Chairs: Tim Nelissen (Kadaster), Erwin Folmer (Kadaster), Pieter J.C. van Everdingen (PLDN), Alwin Sixma (TNO)
As of today all geo information and base registration information in the Netherlands is not easy to access and use seen the formats it’s provided in. All these datasets need to be harvested individually which has some consequences for the up-to-date presentation of the data and also requires hardware on the application side where the data is being used. Another challenge for geo information is findability of the information via search engines like Google as also providing a proper working open SPARQL endpoint enabling cross dataset exploration of the available datasets. During this session we show interesting developments solving these issues via easy to find and consume data set formats whereby the data can be kept up to date as harvesting isn’t needed anymore. The data can be directly accessed from the source. Some proactical examples will be shared during this workshop which is splitted in following three sub sessions.
Sub session 1: The Dutch Data Platform for Base Registrations from the Kadaster Netherlands
Content: The Dutch Data Platform provides base registrations as easy to access and up-to-date data from the source. The platform currently provides the BAG, BRT, BRK and Ruimtelijke Plannen datasets as Linked Data and API’s. The platform offers cross data set exploration possibilities and aims to add additional services like offering a Linked Dataset Quality Dashboard, etc… . During this session the Data Platform journey will be shared showing the ins- and outs and reasoning for this development and also provides insights in what is coming up.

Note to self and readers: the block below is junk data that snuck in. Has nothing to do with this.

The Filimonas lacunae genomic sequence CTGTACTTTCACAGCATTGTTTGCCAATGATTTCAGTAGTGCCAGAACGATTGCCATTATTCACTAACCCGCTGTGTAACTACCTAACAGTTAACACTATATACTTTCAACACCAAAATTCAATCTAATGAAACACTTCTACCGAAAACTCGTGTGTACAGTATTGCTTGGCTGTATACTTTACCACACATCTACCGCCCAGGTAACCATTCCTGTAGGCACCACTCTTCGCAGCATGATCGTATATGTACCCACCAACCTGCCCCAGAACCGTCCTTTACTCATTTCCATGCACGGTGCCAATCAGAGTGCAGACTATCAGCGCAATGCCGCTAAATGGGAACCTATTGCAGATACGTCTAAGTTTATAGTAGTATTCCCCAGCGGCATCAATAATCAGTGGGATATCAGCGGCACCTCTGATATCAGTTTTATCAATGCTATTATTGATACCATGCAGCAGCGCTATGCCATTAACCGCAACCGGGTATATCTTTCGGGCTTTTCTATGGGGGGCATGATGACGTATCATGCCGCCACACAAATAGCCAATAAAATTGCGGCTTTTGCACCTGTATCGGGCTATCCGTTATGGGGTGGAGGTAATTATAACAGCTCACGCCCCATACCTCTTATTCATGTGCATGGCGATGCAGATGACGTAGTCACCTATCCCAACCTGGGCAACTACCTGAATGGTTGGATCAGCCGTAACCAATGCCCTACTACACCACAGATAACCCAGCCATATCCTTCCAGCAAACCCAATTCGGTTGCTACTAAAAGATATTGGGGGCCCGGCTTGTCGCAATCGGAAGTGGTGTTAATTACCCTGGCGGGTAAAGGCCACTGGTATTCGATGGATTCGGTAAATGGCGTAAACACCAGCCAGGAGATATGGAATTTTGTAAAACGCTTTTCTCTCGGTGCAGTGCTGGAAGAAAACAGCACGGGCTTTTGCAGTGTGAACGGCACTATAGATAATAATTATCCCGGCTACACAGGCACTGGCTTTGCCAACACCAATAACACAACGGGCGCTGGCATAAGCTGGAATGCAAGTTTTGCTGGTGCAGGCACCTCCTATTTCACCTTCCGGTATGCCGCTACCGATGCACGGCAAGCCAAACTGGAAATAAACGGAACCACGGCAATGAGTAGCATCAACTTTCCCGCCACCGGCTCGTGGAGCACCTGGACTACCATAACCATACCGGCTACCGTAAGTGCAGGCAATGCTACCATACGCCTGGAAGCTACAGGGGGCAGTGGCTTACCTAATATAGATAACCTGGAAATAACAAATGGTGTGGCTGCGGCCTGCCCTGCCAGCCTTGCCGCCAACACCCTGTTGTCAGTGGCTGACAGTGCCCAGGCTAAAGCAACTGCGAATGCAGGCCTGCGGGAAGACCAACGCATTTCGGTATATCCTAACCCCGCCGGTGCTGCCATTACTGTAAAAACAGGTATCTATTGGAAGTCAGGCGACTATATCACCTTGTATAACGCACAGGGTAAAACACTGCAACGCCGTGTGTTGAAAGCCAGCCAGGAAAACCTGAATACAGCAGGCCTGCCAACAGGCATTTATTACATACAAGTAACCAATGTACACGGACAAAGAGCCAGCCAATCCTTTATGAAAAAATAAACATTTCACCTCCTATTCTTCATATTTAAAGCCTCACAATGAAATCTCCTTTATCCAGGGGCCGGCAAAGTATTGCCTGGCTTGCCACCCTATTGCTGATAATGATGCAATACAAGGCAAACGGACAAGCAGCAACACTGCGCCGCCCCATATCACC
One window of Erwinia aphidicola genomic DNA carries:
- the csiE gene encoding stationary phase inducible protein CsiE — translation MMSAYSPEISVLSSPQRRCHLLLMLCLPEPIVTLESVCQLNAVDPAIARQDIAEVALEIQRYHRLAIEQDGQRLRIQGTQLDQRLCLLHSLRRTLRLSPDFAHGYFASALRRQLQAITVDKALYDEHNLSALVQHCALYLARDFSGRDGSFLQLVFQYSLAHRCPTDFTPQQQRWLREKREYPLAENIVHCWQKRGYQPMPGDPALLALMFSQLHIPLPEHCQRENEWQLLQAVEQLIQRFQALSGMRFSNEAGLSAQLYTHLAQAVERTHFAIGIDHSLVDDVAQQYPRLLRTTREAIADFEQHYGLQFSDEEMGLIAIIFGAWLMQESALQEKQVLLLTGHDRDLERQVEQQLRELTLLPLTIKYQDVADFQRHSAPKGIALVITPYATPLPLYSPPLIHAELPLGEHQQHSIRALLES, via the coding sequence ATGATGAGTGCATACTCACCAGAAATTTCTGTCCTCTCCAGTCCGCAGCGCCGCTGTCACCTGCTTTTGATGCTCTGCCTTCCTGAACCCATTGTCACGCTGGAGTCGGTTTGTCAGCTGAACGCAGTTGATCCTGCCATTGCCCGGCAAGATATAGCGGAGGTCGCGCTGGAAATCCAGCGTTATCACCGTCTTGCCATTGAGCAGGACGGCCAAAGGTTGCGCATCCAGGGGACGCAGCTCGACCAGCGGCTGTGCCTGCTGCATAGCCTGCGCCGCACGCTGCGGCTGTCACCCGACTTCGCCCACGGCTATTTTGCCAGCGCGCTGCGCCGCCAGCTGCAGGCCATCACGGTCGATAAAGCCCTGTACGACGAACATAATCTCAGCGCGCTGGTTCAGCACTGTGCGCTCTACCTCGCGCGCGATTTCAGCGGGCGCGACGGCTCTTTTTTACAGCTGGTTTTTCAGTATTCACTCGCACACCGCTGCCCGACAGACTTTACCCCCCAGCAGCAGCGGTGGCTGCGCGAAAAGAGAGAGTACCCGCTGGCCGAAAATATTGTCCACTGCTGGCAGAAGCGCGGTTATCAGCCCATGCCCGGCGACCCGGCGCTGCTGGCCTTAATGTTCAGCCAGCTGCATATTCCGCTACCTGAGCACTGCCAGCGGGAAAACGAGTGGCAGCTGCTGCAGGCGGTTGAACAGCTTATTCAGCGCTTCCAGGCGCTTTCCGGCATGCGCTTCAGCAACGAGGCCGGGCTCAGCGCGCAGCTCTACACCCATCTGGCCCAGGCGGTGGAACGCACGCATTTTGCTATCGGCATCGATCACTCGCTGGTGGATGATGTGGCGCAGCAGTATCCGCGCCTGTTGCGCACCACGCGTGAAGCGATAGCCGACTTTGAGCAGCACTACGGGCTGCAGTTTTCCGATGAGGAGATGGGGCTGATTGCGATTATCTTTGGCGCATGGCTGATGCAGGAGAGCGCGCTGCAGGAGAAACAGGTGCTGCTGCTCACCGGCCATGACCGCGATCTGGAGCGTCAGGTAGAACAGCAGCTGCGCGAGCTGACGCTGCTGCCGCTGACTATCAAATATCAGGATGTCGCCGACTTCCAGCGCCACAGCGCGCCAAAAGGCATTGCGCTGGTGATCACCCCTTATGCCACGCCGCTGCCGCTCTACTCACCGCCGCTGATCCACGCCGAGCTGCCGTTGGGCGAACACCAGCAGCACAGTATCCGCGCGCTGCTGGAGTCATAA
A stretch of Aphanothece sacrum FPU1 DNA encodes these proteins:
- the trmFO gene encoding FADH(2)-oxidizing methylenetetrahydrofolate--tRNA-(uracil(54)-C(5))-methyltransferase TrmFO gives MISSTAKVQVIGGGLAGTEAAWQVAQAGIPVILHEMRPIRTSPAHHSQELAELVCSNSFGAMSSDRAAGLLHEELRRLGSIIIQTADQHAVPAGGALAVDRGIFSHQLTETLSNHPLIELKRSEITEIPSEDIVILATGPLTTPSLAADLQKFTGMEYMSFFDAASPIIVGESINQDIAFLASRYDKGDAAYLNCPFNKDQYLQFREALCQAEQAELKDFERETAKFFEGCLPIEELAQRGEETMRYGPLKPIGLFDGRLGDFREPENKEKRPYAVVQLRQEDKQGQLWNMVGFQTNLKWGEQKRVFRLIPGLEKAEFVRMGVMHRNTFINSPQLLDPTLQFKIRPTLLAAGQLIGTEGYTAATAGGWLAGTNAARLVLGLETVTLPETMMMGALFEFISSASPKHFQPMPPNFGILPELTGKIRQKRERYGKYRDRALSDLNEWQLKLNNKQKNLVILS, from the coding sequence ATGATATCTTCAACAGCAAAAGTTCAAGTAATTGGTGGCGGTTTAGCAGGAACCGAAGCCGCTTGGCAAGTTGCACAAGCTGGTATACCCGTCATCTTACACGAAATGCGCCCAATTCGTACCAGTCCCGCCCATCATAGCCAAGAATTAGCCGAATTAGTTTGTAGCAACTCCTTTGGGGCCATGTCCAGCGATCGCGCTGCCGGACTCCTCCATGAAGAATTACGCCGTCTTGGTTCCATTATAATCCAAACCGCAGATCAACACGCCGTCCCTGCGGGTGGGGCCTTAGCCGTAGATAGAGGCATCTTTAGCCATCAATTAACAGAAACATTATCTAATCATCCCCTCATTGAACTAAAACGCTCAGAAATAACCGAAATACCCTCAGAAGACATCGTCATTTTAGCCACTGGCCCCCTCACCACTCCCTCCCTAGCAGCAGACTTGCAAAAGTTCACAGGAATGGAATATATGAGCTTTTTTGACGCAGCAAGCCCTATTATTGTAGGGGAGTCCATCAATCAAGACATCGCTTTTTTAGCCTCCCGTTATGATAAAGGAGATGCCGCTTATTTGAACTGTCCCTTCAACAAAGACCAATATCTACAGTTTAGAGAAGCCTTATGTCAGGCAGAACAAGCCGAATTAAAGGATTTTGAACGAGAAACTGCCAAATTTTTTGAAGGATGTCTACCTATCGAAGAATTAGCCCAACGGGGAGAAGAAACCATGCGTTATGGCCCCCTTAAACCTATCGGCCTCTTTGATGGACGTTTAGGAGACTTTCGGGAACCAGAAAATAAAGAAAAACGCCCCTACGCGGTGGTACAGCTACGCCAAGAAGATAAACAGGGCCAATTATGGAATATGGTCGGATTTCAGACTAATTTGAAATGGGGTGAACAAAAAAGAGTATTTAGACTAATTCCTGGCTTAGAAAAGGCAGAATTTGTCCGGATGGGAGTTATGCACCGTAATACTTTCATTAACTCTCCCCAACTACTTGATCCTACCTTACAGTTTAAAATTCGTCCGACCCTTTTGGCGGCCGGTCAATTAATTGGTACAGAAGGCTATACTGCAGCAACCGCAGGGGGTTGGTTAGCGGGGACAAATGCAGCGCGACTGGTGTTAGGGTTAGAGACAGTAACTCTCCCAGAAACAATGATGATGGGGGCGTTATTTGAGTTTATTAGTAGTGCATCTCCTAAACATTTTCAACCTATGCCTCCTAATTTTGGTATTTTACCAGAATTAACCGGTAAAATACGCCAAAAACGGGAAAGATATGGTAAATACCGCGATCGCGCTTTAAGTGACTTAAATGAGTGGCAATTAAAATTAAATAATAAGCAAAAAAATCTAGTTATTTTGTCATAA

Facilitator: Erwin Folmer (Kadaster) and Jasper Roes (Kadaster)
Sub session 2: How the Dutch Data Platform solved the issues around findability on the web of geo data as also provinding a working open SPARQL endpoint
Content: This session will explain how the data platform solved the challenges irt a working geosparql endpoint. Also making geo information findable via search engines like google was another challenge the date platform faced. During this session some technical insight will be provided on how these challenges were solved.
Facilitator: Wouter Beek (Kadaster) and John Walker(Kadaster)
Sub session 3: Some practical environmental law examples using Linked Data and the Kadaster Data Platform
Content: The Kadaster developed together with the municipality of Emmen and Nijmegen a “Locatieprikker” application allowing an Initiator to check on the map where a certain Business Activity is allowed. Hereby taking into consideration the applicable environmental category and rules applied to that. In addition relevant information from different Base registrations like BAG, BRT and Ruimtelijke Plannen is shown on the map. The second practical example concerns an environmental scan study performed by the Kadaster and the Municipality of Eindhoven. The idea of the application/ study is to offer relevant information related to a “Development Zone” for specific User Groups on the map. The application is therefore using data from the Data Platform in combination with data from data.eindhoven.nl. Base register information like permits, BAG, BRT and Ruimtelijke Plannen will be shown on the map for the area in development. The purpose of the application is to inform and facilitate all relevant stakeholders.
Facilitator: Tim Nelissen (Kadaster)